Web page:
Discussion Practical 1
The microscope is an instrument used to see objects that are too small for the naked eye. It is critical if we want to observe and study microbiological life form. Microscope can be categorized into two types - the light microscope and the electron microscope. The light microscope is suitable to observe the organism on a cellular scale whilst the Electron microscope is suitable for sub-cellular (inside cell) scale. The light microscope can be divided further into bright field (stains) microscopy, dark field microscopy, phase contrast microscopy, Differential interference contrast microscopy, confocal microscopy and florescent microscopy.
Compound microscope is made up from different components, parts and sections. The critical parts are the objectives lens and the confocal lens for magnification. The image from the objective lens is magnified again by the ocular lens. The total magnification is the product of objective lens magnification times with the ocular lens magnification. There are 4X magnification, 10X magnification, 40X magnification and 100X magnification on the objective lenses. The ocular lens magnification is fixed at 10 times. The compound microscope uses the light to make the object visible.
Compound microscope consisted of:-
- Tube: Connects the eyepiece to the objective lenses
- Arm: Supports the tube and connects it to the base
- Base: The bottom of the microscope, used for support
- Illuminator: A steady light source used in place of a mirror.
- Stage: The flat platform where you place your slides. Stage clips hold the slides in place. The stage will be able to move the slide around by turning two knobs. One moves it left and right, the other moves it up and down.
- Revolving Nosepiece or Turret: This is the part that holds two or more objective lenses and can be rotated to easily change power.
- Diaphragm or Iris: Many microscopes have a rotating disk under the stage. This diaphragm has different sized holes and is used to vary the intensity and size of the cone of light that is projected upward into the slide.
The final image observed from the compound microscope is inverted and magnified depending on the lenses used. The letter ‘e’ appeared upside down. When the stage is moved to the left, the image ‘e’ is shifting to the right and vice versa. When the stage is moved away from the observer, the image ‘e’ moved down and vice versa.
The letter "e" is observed with a higher magnification lens. The fine texture of the paper becoming more visible as the objective lens is changed from low to high. The letter "e" is now missing from the field of view, since the specimen is too enlarged to see all of it at one time. This explains why it is important to carefully center small specimens within the field of view, before changing lenses. The higher the magnification of the objective lens, the smaller the field of view. On high magnification(100X), the oil immersion technique is used. Application of 100X would result in refraction of light as it passes through the glass slide and air. Immersion oil have the same refraction index with the glass(objective lens) so it can avoid the refraction of light. The image of the specimen can be seen clearly. Oil immersion objectives are used only at very large magnifications that require high resolving power. Objectives with high power magnification have short focal lengths, facilitating the use of oil. The oil is applied to the specimen (conventional microscope), and the stage is raised, immersing the objective in oil. The oil will minimize the lost of light path from refraction.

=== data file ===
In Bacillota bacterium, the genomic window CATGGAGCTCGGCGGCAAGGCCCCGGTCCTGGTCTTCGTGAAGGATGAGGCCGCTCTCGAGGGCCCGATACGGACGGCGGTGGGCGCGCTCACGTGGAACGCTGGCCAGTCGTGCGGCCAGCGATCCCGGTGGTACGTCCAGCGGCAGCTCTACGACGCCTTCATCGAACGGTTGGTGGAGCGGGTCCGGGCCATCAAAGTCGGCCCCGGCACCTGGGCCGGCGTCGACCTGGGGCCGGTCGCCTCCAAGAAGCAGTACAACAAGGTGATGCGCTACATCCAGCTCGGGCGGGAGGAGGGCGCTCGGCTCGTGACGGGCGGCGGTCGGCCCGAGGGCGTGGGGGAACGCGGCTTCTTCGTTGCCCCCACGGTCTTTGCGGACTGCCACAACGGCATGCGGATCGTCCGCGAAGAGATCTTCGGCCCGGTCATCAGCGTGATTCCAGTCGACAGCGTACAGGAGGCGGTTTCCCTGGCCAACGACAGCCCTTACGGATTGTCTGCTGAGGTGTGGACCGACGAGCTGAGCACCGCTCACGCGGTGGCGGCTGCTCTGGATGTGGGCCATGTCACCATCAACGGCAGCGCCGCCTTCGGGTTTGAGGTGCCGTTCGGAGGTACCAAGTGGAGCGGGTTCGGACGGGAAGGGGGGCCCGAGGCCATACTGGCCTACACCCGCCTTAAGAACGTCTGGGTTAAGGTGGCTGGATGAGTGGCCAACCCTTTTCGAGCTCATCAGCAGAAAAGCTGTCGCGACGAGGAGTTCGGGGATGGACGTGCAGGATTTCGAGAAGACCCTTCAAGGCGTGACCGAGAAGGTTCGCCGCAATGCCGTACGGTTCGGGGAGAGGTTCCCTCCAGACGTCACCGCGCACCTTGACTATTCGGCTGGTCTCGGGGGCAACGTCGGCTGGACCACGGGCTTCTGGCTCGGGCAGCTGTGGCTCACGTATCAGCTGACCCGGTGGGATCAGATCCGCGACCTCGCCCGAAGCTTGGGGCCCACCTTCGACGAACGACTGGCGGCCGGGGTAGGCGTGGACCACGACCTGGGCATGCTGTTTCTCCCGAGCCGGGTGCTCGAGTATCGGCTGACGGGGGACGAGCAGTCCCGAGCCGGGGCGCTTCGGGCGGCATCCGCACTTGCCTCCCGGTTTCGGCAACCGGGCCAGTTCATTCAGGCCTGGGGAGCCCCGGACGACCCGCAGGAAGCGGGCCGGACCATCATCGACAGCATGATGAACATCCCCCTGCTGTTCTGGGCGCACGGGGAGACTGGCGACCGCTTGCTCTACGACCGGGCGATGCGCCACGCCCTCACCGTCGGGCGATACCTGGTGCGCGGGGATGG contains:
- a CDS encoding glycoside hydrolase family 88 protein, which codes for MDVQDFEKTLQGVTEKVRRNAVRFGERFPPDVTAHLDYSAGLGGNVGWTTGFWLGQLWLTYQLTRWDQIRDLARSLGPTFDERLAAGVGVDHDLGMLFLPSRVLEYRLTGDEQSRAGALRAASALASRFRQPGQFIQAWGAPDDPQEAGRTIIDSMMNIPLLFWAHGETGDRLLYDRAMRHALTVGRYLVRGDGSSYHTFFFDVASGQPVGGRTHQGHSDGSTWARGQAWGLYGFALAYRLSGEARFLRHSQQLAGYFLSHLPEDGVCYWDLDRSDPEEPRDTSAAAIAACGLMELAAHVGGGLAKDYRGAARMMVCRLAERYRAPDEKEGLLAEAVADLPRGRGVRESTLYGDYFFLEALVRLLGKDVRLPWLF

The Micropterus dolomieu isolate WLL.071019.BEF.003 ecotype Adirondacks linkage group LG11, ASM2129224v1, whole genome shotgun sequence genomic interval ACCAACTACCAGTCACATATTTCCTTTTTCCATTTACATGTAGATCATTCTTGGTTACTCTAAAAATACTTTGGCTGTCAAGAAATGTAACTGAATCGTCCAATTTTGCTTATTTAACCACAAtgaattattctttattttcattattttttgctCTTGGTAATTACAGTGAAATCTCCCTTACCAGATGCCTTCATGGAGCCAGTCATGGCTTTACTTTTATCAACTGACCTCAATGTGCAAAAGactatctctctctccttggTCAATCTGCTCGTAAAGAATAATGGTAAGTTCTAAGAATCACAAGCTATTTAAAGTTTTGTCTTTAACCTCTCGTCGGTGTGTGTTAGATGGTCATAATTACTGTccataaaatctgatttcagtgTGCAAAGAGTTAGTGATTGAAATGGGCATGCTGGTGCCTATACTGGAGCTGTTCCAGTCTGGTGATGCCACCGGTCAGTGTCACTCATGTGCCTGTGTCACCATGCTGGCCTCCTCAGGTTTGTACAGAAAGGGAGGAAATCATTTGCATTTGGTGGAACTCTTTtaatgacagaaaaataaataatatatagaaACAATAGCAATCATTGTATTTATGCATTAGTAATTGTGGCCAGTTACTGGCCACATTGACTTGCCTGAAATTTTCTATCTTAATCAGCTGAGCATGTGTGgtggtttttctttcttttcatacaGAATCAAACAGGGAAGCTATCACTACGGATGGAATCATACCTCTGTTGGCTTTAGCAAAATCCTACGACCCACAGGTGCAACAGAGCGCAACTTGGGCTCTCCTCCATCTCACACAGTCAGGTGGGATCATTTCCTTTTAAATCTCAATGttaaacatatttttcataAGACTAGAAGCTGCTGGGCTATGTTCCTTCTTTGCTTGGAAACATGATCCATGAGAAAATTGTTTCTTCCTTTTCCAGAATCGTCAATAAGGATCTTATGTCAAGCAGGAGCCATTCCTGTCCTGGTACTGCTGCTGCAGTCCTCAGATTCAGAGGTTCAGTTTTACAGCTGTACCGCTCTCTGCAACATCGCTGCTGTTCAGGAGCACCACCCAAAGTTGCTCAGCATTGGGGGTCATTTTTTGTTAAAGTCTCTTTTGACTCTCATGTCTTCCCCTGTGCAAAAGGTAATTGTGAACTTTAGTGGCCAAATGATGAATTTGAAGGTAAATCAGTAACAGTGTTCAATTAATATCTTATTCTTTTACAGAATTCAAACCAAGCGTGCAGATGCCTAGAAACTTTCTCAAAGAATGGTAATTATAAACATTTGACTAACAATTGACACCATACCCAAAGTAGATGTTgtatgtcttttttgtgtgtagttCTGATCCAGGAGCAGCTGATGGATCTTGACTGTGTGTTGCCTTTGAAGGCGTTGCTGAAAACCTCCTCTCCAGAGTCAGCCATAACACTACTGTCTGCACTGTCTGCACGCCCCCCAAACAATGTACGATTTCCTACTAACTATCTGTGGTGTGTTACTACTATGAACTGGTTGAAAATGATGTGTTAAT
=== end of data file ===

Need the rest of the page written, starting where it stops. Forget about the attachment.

The microscope is handled with care. The utilization log must be recorded upon usage. The microscope is cleaned and stored after use
Discussion Practical 2
There are about 2400 of genus Salmonella. Almost all the members are potentially pathogenic. Salmonella lives in the intestinal tract of many animals including human. Under unsanitary conditions, they can contaminate food. The ability to contaminated food makes it a gram-negative type. Salmonellae are Gram-negative , facultative anaerobic bacteria of the family Enterobacteriaceae. They utilise citrate as a sole carbon source and generally ferment glucose but not sucrose or lactose. Salmonella enterica serovar typhimurium is the among the most common Salmonella causing infections in the human intestine. In humans, it can causes diarrhea, fever, and abdominal cramps 12 to 72 hours after infection and may last for up to 7 days.
Under the microscope, the Salmonella typhimurium are seen as color pink. During the staining process, the crystal-violet smear is washed away by the iodine making it colorless again. It turns into pink when the counter stain Safranin is added. Gram-negative bacteria are difficult to destroy and cannot be killed by antibiotic. It is because the composition of the cell wall Peptidoglycan. Under a high magnification(100X), the oil immersion technique is used(please see Discussion 1). Although the image is a bit dark because of the resolving power, the bacteria is still distinctive. The bacteria appeared to be rod-like. The image is drawn on a piece of paper.
Because of the extreme small size, the bacteria are observed under a very strict procedure. This help in the discipline of Microbiology and improved the use of certain technique and a way to handle microscope.